Paris is another story. I know what you mean, it can be a tourist-ridden theme park. There is heaps of places you can go that aren’t so touristy staying away from the rue de Rivoli and the Louvre is a huge start.

  2. Gelati Festival is this week! Steph, did you try the gelati at Grom? It was fab fab fab – completely ‘uncommercial’ with proper flavours hidden under stainless steel lids (as, say, soup). We tried one of the nasty ones near the Ponte Vecchio and it was just vile – only slightly better than a Mr Whippy soft serve. Ugh.

    Liana, I agree with you about Paris – it’s never grabbed me. But I had my first visit to Florence the same week as our blogger and loved it, despite the tourists. And the weather was so glorious, who needed a hairdryer? πŸ˜‰

    • I think I know the one you mean we went there twice and it was unbelievable! The hairdryer situation was eventually resolved, and it was so sunny, my hair dried quicker too πŸ™‚

  3. Next time, try to stay closer to the Piazza della Signoria. Much crowded in the day, but at night it all slows down. The gelato at Gelati Via Neri is to die for. Also, there’s a great little panini store just before the gelati store that makes “to order” your lunch. Then, they have little seats out front to eat and slow the pace. May is a tough time to visit Firenze…too darn many of us tourists πŸ™‚

    • I think it is getting to be a busy time for Firenze regardless of the time of year, but I am forewarned for next time. Thank you for the suggestions πŸ™‚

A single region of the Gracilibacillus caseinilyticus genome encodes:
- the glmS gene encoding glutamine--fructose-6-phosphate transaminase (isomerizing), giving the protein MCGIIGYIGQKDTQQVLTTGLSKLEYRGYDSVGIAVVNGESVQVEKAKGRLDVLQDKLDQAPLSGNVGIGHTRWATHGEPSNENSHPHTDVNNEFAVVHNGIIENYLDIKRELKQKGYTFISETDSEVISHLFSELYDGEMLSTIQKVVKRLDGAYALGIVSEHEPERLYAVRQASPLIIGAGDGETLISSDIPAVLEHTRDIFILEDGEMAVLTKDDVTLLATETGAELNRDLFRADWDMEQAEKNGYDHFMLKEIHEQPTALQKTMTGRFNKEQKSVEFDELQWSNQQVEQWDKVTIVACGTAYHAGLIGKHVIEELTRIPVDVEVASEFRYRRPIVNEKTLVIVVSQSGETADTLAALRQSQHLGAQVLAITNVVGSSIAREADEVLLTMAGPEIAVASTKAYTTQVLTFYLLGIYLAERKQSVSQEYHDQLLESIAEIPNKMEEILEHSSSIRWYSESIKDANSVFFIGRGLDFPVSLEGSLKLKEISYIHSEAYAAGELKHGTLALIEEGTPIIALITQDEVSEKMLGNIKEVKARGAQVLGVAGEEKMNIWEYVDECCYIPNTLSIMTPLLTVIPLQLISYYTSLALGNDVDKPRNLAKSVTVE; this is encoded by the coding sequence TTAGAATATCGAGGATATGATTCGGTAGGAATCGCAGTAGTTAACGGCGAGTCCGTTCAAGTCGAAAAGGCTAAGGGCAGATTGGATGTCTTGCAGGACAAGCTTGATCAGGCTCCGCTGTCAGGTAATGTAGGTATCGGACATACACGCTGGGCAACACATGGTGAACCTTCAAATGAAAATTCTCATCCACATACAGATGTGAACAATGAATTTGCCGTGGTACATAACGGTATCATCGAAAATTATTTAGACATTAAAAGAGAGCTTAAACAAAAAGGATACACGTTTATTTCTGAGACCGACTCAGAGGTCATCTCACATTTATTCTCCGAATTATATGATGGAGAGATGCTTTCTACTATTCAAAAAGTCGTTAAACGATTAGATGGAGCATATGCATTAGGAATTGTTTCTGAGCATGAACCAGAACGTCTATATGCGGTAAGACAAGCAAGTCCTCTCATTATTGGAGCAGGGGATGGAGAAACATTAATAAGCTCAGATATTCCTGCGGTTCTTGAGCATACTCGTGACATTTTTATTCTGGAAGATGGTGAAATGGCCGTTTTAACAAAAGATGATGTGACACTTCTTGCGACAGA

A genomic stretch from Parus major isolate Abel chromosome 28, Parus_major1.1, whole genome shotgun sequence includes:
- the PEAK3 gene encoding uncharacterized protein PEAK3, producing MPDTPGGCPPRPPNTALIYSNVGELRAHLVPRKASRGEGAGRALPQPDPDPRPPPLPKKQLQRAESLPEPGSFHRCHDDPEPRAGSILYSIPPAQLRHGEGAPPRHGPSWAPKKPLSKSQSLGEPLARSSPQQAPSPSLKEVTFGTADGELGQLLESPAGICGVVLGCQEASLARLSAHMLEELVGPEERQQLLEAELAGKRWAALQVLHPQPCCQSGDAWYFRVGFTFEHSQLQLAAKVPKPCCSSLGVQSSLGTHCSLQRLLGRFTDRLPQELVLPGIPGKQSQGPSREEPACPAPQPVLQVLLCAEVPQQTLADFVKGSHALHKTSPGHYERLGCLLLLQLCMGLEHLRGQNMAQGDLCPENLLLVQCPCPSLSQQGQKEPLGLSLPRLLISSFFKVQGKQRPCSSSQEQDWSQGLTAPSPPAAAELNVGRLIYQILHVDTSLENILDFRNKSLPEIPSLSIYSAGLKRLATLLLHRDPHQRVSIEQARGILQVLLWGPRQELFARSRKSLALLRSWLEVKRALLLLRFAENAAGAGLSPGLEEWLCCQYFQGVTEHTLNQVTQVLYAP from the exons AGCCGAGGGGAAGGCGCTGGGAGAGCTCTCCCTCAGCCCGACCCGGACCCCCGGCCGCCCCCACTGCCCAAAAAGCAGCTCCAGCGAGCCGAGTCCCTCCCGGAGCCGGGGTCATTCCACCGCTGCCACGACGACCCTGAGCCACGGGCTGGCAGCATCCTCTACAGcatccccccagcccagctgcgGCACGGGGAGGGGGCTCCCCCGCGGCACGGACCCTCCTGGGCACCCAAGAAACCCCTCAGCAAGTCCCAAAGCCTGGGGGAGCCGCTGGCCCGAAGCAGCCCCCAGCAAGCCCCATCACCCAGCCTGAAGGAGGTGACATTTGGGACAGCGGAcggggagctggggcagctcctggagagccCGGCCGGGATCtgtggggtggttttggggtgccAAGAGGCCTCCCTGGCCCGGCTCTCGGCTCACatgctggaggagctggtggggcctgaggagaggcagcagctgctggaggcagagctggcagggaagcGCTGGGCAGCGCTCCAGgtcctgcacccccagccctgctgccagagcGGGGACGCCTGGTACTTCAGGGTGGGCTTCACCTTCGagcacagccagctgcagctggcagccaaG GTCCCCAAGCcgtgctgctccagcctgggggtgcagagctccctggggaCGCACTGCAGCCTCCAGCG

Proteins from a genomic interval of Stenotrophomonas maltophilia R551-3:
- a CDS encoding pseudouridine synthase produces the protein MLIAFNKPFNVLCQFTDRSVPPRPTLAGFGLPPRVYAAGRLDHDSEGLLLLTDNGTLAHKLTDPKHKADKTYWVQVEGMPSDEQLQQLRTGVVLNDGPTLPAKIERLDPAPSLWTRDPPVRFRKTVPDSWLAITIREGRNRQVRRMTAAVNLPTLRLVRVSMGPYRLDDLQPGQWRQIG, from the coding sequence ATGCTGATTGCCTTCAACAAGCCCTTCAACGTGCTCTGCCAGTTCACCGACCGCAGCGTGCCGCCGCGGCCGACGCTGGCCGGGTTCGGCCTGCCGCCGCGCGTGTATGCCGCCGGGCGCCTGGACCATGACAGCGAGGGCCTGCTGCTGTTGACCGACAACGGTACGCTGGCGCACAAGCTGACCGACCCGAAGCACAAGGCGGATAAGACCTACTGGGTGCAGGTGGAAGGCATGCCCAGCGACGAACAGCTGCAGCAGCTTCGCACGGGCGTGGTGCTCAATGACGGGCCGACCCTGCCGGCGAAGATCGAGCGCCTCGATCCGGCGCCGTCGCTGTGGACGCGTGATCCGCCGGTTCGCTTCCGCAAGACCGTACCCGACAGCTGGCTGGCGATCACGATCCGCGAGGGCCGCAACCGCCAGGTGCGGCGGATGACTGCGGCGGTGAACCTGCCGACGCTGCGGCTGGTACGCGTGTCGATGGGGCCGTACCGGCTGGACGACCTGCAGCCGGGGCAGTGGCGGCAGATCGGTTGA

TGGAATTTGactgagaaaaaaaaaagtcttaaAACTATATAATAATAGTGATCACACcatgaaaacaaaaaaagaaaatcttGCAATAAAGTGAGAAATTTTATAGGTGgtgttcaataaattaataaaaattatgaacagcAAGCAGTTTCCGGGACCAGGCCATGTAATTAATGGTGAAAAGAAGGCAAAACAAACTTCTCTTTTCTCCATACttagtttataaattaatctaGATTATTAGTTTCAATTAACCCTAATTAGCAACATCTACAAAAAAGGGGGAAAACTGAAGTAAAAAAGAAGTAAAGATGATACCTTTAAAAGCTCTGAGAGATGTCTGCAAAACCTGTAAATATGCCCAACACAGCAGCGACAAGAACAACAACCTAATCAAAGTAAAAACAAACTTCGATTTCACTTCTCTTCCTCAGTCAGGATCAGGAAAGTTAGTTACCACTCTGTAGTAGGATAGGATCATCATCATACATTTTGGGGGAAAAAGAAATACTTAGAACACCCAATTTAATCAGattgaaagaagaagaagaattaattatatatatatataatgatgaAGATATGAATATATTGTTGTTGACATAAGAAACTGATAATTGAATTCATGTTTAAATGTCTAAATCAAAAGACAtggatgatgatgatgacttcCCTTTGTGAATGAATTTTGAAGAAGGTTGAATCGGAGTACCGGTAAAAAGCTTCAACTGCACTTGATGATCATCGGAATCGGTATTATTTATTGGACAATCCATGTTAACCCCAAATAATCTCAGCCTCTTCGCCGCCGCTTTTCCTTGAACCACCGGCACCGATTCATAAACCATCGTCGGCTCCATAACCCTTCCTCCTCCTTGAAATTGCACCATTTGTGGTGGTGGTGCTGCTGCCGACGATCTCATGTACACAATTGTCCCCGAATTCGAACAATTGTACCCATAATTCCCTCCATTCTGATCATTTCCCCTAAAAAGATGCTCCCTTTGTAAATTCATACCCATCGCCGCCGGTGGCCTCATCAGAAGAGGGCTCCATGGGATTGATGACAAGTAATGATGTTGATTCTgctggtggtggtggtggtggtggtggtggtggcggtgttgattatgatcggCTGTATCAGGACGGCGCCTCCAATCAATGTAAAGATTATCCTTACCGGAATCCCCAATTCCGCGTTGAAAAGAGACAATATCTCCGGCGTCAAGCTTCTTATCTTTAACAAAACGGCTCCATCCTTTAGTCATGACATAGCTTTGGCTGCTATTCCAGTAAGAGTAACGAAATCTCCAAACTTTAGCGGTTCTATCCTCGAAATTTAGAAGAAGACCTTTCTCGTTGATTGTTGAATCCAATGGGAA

4. I suppose you travelled with a group and had the whole tourist crowd experience? I travel alone and make my own decisions, staying places I have chosen. Not everything works out well but there are many more pleasant days. Now that you have seen for yourself, how about going back on your own out of season? As an ex-Londoner, I can promise you that the tourist season is a time for locals to get away into the countryside. Just go a couple of weeks either side of the peak season, and preferably before the tourist season begins, that is what I recommend.

    • Hi Pamela, no I travelled with my family of husband and two children. We made the decision to stay in an apartment, that we found online. I agree that flexibility, especially with children is paramount, and the tour group experience does not offer that for me nor my family. Our choice of time was predicated by our ability to get leave from work and May in Italy was considered to be not too hot in which to travel. Thanks for your suggestions!

  5. PS, I apologise for suggesting out of season to you, as May is out of season anyway! My daughter did not like Florence either, but bought some shoes of course. She spent much more time in France than she had ever expected to, down south and even on the Riviera, just for the heck of it.

    • It is simple things like these which make you feel human. The bed was comfortable, it was just hard to enjoy with the noise outside. I took to sleeping with earplugs during the last couple of nights!